“I’m grateful that I’ve got a group of fellow creators to bounce ideas off, get feedback from and also learn some useful printing tips.

“TPG, for me, offers accountability to keep printing whenever I can and it’s also a gateway to see new prints frequently and exhibit my work with some top local printmakers at galleries and art fares that I wouldn’t have otherwise.” 

The women meet over Zoom monthly.

“The whole community is split into smaller groups, like home groups, that meet once a month and chat about their work, what they’re proud of for accomplishing the past month, what they might be struggling with, and so on.

“As we grow bigger, these small groups really hold us all together in the bigger community.

“Every year our groups shuffle so we can slowly get to know everyone.

“And of course, we all gather, as best we can, around our workshops and exhibitions.

“One of the best things about being a printmaker is the shared studio time.

“ Attending workshops together and making print alongside each other is priceless. You always walk away energised and buzzing with ideas.

“At every exhibition we also hold demos and workshops to educate and involve the public.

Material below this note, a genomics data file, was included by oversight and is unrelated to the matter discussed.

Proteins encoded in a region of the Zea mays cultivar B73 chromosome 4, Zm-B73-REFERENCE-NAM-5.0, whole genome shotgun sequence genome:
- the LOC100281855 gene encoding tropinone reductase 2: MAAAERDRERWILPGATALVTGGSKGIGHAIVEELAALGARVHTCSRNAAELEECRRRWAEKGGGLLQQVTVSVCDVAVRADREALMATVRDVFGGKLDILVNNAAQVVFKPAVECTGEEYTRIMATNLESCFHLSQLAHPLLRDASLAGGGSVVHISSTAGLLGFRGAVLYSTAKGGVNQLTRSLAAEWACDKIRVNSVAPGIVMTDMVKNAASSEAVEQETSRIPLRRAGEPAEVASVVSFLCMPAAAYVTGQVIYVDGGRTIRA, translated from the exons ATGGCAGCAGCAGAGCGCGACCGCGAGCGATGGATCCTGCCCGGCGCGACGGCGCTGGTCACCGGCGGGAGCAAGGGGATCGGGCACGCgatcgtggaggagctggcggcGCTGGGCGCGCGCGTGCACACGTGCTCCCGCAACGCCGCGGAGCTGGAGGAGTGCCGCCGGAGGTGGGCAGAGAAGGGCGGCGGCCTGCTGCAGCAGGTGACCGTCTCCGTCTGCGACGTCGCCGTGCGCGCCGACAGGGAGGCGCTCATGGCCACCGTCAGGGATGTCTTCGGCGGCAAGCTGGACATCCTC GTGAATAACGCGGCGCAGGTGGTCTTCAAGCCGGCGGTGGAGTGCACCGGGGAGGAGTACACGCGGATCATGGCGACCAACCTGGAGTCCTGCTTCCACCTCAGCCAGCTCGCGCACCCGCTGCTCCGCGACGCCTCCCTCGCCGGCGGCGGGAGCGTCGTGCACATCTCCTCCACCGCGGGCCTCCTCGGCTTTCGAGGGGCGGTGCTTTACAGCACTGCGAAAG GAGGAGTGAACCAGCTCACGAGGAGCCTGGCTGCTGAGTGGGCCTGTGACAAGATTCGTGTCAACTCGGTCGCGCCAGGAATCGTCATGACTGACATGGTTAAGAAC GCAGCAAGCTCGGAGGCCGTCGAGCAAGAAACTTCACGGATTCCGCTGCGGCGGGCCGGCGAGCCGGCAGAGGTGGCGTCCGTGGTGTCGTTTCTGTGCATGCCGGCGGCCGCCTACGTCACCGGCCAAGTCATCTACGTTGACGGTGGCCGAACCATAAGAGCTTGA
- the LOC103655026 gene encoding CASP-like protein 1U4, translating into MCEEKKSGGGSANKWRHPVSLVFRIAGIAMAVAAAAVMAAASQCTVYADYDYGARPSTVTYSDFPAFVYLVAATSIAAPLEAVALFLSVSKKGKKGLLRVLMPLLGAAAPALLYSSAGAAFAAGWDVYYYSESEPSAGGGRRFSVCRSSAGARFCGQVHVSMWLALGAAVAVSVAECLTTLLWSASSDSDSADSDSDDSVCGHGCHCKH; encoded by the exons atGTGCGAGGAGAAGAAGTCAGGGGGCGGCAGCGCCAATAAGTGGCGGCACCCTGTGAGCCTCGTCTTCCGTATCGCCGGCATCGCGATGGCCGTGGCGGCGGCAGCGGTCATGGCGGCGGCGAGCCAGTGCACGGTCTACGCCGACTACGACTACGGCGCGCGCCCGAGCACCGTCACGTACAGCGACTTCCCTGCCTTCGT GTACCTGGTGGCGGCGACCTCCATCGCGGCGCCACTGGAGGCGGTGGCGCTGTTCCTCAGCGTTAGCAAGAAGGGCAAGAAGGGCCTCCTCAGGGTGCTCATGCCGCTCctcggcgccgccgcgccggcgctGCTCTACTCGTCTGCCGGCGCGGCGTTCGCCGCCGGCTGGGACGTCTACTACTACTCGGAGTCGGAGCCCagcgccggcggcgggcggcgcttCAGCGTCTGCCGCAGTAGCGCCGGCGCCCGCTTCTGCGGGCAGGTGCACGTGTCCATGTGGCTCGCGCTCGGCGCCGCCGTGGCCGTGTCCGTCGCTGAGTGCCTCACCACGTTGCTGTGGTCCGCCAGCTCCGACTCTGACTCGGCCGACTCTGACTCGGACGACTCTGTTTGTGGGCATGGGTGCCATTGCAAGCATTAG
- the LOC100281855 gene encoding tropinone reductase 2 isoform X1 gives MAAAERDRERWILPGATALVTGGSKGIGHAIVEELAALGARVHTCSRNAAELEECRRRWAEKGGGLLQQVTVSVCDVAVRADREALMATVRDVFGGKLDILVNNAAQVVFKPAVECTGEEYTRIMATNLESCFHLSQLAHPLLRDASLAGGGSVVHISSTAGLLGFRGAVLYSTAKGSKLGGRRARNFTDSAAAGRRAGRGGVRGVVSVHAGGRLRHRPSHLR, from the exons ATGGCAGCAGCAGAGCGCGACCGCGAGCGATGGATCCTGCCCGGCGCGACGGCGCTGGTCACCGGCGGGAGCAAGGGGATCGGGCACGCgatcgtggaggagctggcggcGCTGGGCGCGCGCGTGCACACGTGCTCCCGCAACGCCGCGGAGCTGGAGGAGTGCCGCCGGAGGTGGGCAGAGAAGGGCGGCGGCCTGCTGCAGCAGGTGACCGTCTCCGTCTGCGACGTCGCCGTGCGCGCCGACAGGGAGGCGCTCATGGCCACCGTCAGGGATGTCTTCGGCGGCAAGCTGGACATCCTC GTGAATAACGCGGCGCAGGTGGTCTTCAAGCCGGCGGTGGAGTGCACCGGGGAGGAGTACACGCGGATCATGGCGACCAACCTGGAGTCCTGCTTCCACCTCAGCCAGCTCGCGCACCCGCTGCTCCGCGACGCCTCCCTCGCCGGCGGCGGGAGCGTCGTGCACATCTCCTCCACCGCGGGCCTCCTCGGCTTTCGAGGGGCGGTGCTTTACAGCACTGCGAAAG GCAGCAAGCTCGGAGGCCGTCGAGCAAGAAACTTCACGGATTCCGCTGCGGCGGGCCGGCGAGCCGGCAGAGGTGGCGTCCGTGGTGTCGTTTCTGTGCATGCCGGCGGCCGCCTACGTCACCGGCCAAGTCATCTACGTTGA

“Attending exhibition often feels like a family reunion of sorts, where we all get to see each other and drool over each other’s works. We are very fortunate to be a part of this.”

The Printing Girls is also an energetic, resourceful space for newer artist like Gqeberha’s Nomvula Hoko, who refers to herself as an emerging artist.

“Being part of TPG was the best opportunity I got as a printmaker because my career has changed and I have grown as a young woman.

“Meeting inspiring women in the team has been a great journey,” she says.

“I think the community grows itself,”  Van den Bergh says.

“The printmakers within the community thrive and enjoy it and bring on their friends and so it grows.

“We also have a fair following on social media, and we get a lot of interest from there.

“We’ve been on the international podcast, ‘Hello Print Friend’ which really gave us a marketing boost. Thanks to them, we got our first sponsor, Speedball.

“It’s been an amazing journey watching the community grow and looking forward to it growing even more.

“My vision has always been to connect every single printmaker who identifies as female to be a part of our community.

“It’s so unique in the art world, and we’ve really carved out a special happy place for us all to work and grow and thrive together.”